In the present case, two other aspects can be highlighted: this is a first report case of intravesical migration of double IUCD with stone formation. To date, approximately 80 cases of IUCD migration to the bladder have been reported in the scientific literature, and about half of them resulted in stone formation. On review of all reported cases, there was only one intravesical IUCD migration. The 2nd other aspect is the long time between the device implantation and the initiation of urinary manifestations 14 years after IUCD insertion suggests that intravesical migration may have occurred in the long term [4]. Also, in the present case, the patient did not receive any imaging study of the urinary tract before she was admitted to our clinics. 

However; in such case the exact mechanism that explains uterine perforation and IUCD migrations is not entirely known. Several mechanisms can explain the spontaneous migration of IUCDs, including iatrogenic uterine perforation, spontaneous uterine contraction, involuntary bladder contraction, and peritoneal fluid movement [7]. In our case, we could not ascertain the precise cause of the intrauterine IUCD migrations. Factors increasing the likelihood of uterine perforation include insertion of the device by inexperienced persons, inappropriate positioning and type of the IUCD, susceptible fragile uterine wall because of multiparity and sepsis and the anatomy of the cervix and uterus e.g. extreme posterior uterine position [8]. 

Presence of IUCD in bladder leads to urinary symptoms and in some cases calculus formation develops over time. They may be asymptomatic or yield abdominal or pelvic signs and symptoms, based on the severity of the problem and location of the IUCD. The degree of stone formation is variable and independent of the duration in bladder. The interval between insertion and symptoms varies from 6 months to 16 years. All IUCDs are radio-opaque; therefore, plain pelvic radiography may be used for detection of the IUCD. The plain film diagnoses a bladder perforation by demonstrating a bladder stone with an attached IUCD that has served as a nidus for the deposition of radiopaque urinary salts [9].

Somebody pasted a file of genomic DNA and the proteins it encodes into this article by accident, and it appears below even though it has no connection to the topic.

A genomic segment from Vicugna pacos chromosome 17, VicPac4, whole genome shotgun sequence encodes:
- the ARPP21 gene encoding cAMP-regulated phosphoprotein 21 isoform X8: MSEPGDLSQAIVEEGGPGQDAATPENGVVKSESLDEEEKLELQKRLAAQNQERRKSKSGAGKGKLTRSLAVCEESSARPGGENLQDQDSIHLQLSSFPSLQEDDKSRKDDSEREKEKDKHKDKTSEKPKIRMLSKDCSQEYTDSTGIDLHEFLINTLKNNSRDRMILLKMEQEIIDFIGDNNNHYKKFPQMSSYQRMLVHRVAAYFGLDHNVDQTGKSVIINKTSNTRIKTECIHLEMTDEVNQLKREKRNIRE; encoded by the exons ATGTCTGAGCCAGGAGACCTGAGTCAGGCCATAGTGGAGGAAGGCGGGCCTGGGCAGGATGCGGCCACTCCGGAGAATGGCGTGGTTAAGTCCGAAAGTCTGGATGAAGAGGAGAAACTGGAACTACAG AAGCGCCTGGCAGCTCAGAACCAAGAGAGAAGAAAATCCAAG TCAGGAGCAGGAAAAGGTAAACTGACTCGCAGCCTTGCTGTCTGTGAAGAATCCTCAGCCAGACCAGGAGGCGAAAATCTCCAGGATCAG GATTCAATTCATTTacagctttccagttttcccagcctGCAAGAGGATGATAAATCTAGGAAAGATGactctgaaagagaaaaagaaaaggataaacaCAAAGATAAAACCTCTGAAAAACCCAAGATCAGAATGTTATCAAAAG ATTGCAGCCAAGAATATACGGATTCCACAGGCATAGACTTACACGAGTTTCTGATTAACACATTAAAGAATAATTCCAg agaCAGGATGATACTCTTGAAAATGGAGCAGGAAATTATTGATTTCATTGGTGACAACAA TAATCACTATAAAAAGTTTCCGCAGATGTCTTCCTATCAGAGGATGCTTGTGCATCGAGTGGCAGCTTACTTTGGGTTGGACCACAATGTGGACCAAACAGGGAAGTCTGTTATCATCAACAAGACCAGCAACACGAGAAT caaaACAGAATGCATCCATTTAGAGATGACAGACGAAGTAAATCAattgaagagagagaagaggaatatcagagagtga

Ultrasonography is a sensitive diagnostic tool of bladder diseases and in cases of loss of the IUCD [6]. However, in cases of partial migrations, further diagnostic methods may be required. Computerized tomography is very effective in demonstrating the IUCD relations with adjacent structures and allows us to evaluate other possible causes of lower UT dysfunction symptoms [2]. 

Although there is controversy regarding the management of extrauterine IUCDs in asymptomatic patients, there appears to be a consensus that all extrauterine copper-laden devices should be removed as soon as possible after establishment of the diagnosis, regardless of its type and location, as copper IUCDs result in inflammatory reactions and adhesion [10]. Treatment options for IUCDs that migrate into the bladder vary. Cystoscopic extraction of the device and stones is the preferred approach in the removal of intravesical foreign bodies that are located completely inside the bladder, or for IUCDs that exhibit formation of small calculi. Endourological management is the preferred approach due to high success rate and less morbidity. Lithotripsy of bladder stones may be required preceding the extractions in large stones [11]. 

In conclusion, chronic pelvic pain and dysfunctional voiding symptoms with a history of an unretrieved IUCD must be carefully researched for possible perforation of the uterus and intravesical migration of IUCD. Also, when IUCD strings are not observed in the vagina during examination and are not detected in the endometrial cavity using ultrasonography, a physician must consider IUCD displacement and warrants investigation including urinary tract imaging study. An IUCD that migrates into the bladder must be removed because of associated complications. Finally, cystoscopy is the optimal approach in evaluating intravesical calcifications and in the case of diagnosis already defined by imaging methods; endoscopy is performed with therapeutic intention. 
 

Acknowledgement 

This article was not funded by industry nor had any connections with industry. Also, we did not receive any funding to conduct the study. 
 

Conflicts of Interest 

None declared. 

 

 
 
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This is an open-access article distributed under the terms of the Creative Commons Attribution License, which permits unrestricted use, distribution, and reproduction in any medium, provided the original work is properly cited.


Digital Object Identifier (DOI): http://dx.doi.org/10.4021/wjnu104w